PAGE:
When you have an alien race teleport you millions of light years from Earth only to find out they want to eat you — it’s reasonable to think you’d panic. Or, in the case of the heroes in this book, you plan. This issue is all about their planning with a little action thrown in too, but is it good?
Totally Awesome Hulk #17 (Marvel Comics)
So what’s it about? Read the preview.
Why does this book matter?
The last two issues have been fantastic in part due to the great art, but also the great dialogue. Each character shines through clearly making their actions feel important.
Fine, you have my attention. What’s good about it?
Queston in the back?
Somebody get Mahmud Asrar on an event book stat because the guy is stellar in everything he does; from fantastic full page splashes to quieter panels that showcase genuine emotion, his work is stellar. A portion of this issue has the characters simply talking out the stakes and risks they’re taking to fight back against the man eating aliens, which feels refreshing due to the character acting on the page. Some of our protagonists in this issue are human characters without powers and they look/act/think just as you and I would when facing the threats. The action, and lettering on the sound effects, are baller to the 9th degree. It’s great fun, with big in your face panels throughout.
Some might think Greg Pak’s plotting here is filler in nature, but I actually found the scene of the characters talking about the threat they face as refreshing. This series continues to be a realistic depiction of superheroes, at least when it comes to reasoning and talking. There always seems to be a human connection when it comes to actions and the build up of a specific character pays off later when things get dicy in battle.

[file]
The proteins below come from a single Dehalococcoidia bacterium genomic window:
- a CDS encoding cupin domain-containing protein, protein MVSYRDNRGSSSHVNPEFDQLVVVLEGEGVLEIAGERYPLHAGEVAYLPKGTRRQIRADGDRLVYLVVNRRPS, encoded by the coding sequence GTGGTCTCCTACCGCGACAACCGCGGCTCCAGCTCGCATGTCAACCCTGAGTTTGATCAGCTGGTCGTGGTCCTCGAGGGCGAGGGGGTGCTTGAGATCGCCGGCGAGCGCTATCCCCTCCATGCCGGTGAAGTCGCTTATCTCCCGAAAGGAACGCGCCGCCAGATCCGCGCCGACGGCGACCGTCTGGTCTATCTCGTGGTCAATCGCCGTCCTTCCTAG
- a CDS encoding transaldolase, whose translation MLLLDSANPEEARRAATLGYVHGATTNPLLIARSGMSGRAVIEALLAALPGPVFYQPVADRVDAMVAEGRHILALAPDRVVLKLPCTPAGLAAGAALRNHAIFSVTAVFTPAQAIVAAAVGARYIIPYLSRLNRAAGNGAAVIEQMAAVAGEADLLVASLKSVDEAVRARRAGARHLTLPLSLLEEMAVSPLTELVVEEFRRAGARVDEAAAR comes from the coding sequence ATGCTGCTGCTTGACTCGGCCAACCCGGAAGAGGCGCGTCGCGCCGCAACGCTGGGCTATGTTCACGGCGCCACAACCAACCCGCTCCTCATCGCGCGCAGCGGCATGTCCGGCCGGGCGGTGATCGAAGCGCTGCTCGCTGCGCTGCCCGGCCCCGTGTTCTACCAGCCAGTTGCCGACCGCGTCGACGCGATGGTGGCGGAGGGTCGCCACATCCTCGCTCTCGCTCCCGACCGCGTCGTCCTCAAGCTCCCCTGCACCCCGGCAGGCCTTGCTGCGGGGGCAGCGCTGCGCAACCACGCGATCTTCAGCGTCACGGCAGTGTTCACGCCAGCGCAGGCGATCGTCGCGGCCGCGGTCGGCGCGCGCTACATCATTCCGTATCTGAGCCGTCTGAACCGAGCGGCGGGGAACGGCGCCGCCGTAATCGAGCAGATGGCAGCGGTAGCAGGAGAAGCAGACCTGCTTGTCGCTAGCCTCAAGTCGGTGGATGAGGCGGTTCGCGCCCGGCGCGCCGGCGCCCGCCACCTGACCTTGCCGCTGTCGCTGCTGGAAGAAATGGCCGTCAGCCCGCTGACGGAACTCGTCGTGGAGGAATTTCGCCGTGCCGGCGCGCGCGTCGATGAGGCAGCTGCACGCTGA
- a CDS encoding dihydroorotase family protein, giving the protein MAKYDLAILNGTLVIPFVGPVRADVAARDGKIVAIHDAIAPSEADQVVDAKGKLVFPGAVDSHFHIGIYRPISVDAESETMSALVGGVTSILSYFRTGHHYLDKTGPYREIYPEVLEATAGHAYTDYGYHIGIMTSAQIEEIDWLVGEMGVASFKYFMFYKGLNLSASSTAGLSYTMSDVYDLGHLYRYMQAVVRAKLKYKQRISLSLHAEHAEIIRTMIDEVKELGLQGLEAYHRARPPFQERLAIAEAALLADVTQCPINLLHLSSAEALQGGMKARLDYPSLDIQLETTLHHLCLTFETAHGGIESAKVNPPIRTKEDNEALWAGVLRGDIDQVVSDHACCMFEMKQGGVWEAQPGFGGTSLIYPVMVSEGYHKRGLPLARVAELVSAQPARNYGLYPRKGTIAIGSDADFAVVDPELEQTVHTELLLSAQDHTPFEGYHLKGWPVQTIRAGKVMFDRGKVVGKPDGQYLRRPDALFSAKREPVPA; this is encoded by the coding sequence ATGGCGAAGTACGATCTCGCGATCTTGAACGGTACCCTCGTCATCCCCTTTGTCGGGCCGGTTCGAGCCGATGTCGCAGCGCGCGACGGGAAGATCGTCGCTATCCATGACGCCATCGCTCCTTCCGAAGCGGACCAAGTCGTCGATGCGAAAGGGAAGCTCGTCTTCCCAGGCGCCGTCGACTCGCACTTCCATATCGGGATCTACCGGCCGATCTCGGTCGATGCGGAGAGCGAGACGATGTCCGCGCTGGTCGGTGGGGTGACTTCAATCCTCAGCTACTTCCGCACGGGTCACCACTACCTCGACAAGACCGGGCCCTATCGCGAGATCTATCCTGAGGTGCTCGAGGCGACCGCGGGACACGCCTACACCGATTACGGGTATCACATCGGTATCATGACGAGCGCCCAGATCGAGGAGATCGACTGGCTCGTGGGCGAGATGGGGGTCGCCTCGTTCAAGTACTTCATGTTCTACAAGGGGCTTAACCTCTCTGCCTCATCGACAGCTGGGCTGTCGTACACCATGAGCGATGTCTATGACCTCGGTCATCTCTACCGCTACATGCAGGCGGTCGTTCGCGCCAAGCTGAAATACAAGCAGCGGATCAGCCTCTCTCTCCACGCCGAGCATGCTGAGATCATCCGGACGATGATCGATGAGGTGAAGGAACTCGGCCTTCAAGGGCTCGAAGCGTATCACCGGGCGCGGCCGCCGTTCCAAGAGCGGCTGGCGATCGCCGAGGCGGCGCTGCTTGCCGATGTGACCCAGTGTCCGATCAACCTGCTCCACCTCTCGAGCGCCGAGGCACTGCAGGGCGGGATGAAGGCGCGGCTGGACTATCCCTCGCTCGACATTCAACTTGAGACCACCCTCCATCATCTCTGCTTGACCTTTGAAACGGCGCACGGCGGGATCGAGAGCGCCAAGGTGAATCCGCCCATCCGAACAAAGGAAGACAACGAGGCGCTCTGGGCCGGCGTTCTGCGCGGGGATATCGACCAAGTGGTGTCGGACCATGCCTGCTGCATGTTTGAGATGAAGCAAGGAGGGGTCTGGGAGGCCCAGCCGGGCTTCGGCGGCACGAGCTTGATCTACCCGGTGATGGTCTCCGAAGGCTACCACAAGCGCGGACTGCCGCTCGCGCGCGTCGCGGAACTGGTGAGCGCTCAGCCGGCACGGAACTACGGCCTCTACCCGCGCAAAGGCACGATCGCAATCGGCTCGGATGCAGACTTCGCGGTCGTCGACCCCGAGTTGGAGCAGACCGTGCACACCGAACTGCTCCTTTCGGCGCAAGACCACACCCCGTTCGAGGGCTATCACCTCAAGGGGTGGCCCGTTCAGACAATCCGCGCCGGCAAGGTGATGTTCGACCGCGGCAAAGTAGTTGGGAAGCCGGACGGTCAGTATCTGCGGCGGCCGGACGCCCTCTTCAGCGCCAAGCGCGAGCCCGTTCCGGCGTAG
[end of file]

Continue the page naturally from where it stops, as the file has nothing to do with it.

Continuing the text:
Speaking of battles, there’s a hell of a lot of fighting in this book. Each hero gets something to do in the fight–another reason why Pak is good at a team book–and no one is left out. There’s also a bit of misdirection and surprises too.
Jeffrey looks deflated.
It can’t be perfect can it?
There’s a point where Jimmy Woo explains the situation, effectively pointing out Cho wasn’t being fair, requiring further explanation. The scene is fine, but Cho disappears from the panels which makes it so we have no idea how he feels about what Woo said. It seems like a missed opportunity to imbue a sense of emotion or learning from Cho. The fact that the next panel we see Cho he’s smirking threw me for a loop too. I guess he enjoys being corrected?
Overall, given the pace of the issue it does feel a tad on the slow side. It’s not that the content is bad, but I wanted more by the end.
Is It Good?
Totally Awesome Hulk #17 is another good issue in a series that’s rife with solid dialogue and big action.